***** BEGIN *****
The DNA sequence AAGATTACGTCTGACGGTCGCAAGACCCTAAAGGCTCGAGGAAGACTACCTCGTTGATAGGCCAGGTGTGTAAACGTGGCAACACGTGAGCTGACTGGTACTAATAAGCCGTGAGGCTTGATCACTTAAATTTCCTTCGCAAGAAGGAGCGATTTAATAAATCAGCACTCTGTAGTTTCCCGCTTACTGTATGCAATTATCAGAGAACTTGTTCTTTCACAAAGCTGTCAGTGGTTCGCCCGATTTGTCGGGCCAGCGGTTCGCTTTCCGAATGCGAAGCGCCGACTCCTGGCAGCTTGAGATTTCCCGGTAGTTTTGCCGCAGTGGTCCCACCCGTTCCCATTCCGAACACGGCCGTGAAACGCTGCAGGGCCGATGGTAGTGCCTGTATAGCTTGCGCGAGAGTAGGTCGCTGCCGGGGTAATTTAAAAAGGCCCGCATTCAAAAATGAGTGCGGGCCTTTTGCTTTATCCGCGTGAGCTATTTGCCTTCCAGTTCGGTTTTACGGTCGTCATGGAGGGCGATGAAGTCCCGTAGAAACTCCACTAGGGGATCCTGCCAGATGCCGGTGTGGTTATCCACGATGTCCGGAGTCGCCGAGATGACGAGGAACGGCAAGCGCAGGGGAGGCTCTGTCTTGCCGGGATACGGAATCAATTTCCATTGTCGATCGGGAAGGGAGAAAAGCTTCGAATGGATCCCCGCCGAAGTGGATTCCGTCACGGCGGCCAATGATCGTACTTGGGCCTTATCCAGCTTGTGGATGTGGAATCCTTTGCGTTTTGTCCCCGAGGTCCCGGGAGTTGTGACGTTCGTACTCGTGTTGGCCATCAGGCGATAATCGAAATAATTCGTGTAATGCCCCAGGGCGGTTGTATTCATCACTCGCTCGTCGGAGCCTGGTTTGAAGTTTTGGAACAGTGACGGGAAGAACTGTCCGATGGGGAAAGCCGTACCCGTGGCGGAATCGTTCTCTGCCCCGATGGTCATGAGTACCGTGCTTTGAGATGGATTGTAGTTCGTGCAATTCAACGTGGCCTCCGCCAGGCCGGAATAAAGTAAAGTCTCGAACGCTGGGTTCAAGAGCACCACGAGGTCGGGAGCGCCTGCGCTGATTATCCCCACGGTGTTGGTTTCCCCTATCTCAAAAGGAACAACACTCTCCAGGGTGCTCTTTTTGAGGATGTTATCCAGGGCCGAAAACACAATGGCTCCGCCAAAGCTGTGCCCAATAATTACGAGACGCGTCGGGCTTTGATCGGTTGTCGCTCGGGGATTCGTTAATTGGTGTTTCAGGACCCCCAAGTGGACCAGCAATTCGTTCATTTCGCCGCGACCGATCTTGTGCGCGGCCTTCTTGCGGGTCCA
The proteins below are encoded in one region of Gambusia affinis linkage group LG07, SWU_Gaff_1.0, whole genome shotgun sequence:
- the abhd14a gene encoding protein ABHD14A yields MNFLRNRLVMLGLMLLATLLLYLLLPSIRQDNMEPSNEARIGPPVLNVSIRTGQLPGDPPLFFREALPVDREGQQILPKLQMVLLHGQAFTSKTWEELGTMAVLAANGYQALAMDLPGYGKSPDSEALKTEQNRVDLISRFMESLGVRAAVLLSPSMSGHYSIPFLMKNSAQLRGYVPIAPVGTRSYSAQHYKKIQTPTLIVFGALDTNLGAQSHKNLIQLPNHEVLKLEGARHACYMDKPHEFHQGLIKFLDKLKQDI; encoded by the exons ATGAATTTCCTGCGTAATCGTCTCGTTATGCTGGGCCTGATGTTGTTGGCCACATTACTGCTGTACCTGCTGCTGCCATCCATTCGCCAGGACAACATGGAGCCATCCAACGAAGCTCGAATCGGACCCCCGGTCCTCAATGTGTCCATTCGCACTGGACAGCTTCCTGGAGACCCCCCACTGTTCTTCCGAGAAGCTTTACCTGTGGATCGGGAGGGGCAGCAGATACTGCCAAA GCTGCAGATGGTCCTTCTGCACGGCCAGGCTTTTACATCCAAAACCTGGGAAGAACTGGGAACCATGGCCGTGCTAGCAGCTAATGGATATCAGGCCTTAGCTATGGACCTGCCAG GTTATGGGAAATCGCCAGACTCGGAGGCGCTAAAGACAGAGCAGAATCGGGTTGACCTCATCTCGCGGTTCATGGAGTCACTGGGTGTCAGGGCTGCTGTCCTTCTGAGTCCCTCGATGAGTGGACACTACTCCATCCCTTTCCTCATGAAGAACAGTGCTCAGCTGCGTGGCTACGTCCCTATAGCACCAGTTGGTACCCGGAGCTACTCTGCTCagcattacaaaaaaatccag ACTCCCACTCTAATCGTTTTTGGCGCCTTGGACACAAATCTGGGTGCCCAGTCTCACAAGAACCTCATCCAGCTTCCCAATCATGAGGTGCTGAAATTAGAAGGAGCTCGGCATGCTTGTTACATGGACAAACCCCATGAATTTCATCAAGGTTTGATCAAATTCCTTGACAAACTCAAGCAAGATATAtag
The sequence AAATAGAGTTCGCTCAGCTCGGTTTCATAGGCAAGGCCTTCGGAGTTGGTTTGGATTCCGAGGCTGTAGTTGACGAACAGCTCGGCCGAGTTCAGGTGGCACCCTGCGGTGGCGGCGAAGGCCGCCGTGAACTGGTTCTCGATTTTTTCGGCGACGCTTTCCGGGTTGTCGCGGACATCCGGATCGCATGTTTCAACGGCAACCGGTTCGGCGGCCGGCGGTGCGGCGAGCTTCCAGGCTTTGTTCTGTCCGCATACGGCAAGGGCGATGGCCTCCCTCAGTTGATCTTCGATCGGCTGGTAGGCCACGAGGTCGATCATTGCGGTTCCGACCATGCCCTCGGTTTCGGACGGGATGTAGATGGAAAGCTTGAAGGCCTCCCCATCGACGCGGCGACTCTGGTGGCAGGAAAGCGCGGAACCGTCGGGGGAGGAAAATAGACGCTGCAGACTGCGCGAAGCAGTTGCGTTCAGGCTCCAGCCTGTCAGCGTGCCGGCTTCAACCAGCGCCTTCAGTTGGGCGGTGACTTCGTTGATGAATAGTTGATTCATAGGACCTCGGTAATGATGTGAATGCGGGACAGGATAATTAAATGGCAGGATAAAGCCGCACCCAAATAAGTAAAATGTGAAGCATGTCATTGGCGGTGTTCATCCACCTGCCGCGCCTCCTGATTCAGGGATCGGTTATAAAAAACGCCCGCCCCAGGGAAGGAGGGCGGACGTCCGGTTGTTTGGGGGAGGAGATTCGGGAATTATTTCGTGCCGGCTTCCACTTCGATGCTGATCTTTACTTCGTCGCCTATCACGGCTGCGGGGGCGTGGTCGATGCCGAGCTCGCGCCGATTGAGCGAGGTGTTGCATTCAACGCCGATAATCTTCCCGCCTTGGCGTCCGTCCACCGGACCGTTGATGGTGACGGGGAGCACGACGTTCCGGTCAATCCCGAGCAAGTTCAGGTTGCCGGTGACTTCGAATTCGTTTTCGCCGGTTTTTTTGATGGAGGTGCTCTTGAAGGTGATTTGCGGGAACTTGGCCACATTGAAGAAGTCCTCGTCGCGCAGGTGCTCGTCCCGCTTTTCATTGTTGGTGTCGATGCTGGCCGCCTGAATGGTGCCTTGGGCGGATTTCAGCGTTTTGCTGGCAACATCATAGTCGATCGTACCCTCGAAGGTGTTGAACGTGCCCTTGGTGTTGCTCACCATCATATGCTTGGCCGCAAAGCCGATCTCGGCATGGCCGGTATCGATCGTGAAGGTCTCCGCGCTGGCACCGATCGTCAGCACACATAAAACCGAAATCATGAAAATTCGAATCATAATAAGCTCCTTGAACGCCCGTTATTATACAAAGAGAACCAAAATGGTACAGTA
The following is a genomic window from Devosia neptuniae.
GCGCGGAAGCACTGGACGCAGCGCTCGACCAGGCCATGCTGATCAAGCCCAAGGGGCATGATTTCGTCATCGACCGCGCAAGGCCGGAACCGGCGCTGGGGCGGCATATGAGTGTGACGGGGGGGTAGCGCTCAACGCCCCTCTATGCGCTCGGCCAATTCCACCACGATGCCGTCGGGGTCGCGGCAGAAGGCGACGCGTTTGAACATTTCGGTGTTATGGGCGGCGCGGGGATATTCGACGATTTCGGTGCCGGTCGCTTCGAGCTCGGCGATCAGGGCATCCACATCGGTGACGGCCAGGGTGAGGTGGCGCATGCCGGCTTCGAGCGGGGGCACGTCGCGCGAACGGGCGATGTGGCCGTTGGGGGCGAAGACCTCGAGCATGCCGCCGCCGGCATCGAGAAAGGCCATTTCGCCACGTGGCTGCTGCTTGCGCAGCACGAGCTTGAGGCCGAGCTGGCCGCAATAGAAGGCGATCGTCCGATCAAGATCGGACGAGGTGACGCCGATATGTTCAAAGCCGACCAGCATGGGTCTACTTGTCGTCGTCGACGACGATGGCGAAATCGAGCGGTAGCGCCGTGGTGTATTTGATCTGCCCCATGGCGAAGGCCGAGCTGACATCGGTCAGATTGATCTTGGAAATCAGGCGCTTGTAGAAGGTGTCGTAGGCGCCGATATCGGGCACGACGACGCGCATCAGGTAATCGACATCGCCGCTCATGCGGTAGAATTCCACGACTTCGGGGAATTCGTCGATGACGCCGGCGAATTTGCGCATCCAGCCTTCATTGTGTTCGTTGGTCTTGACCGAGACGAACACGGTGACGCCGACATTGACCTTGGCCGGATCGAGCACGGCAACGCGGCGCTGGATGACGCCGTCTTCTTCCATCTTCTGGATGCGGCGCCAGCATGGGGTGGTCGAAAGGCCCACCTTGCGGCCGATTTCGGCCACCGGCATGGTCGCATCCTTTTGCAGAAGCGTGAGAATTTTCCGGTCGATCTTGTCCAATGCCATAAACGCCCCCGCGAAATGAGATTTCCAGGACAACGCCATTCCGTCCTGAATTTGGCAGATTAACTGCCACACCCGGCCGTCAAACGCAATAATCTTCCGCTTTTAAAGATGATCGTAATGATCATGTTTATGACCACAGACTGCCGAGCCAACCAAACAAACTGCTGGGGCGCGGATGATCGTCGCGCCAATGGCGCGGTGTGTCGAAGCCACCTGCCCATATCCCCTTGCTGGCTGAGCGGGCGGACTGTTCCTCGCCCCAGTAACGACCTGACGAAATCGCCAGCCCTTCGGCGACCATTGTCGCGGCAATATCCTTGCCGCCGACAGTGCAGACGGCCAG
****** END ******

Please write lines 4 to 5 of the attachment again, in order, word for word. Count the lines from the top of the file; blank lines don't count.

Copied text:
The sequence AAATAGAGTTCGCTCAGCTCGGTTTCATAGGCAAGGCCTTCGGAGTTGGTTTGGATTCCGAGGCTGTAGTTGACGAACAGCTCGGCCGAGTTCAGGTGGCACCCTGCGGTGGCGGCGAAGGCCGCCGTGAACTGGTTCTCGATTTTTTCGGCGACGCTTTCCGGGTTGTCGCGGACATCCGGATCGCATGTTTCAACGGCAACCGGTTCGGCGGCCGGCGGTGCGGCGAGCTTCCAGGCTTTGTTCTGTCCGCATACGGCAAGGGCGATGGCCTCCCTCAGTTGATCTTCGATCGGCTGGTAGGCCACGAGGTCGATCATTGCGGTTCCGACCATGCCCTCGGTTTCGGACGGGATGTAGATGGAAAGCTTGAAGGCCTCCCCATCGACGCGGCGACTCTGGTGGCAGGAAAGCGCGGAACCGTCGGGGGAGGAAAATAGACGCTGCAGACTGCGCGAAGCAGTTGCGTTCAGGCTCCAGCCTGTCAGCGTGCCGGCTTCAACCAGCGCCTTCAGTTGGGCGGTGACTTCGTTGATGAATAGTTGATTCATAGGACCTCGGTAATGATGTGAATGCGGGACAGGATAATTAAATGGCAGGATAAAGCCGCACCCAAATAAGTAAAATGTGAAGCATGTCATTGGCGGTGTTCATCCACCTGCCGCGCCTCCTGATTCAGGGATCGGTTATAAAAAACGCCCGCCCCAGGGAAGGAGGGCGGACGTCCGGTTGTTTGGGGGAGGAGATTCGGGAATTATTTCGTGCCGGCTTCCACTTCGATGCTGATCTTTACTTCGTCGCCTATCACGGCTGCGGGGGCGTGGTCGATGCCGAGCTCGCGCCGATTGAGCGAGGTGTTGCATTCAACGCCGATAATCTTCCCGCCTTGGCGTCCGTCCACCGGACCGTTGATGGTGACGGGGAGCACGACGTTCCGGTCAATCCCGAGCAAGTTCAGGTTGCCGGTGACTTCGAATTCGTTTTCGCCGGTTTTTTTGATGGAGGTGCTCTTGAAGGTGATTTGCGGGAACTTGGCCACATTGAAGAAGTCCTCGTCGCGCAGGTGCTCGTCCCGCTTTTCATTGTTGGTGTCGATGCTGGCCGCCTGAATGGTGCCTTGGGCGGATTTCAGCGTTTTGCTGGCAACATCATAGTCGATCGTACCCTCGAAGGTGTTGAACGTGCCCTTGGTGTTGCTCACCATCATATGCTTGGCCGCAAAGCCGATCTCGGCATGGCCGGTATCGATCGTGAAGGTCTCCGCGCTGGCACCGATCGTCAGCACACATAAAACCGAAATCATGAAAATTCGAATCATAATAAGCTCCTTGAACGCCCGTTATTATACAAAGAGAACCAAAATGGTACAGTA
The following is a genomic window from Devosia neptuniae.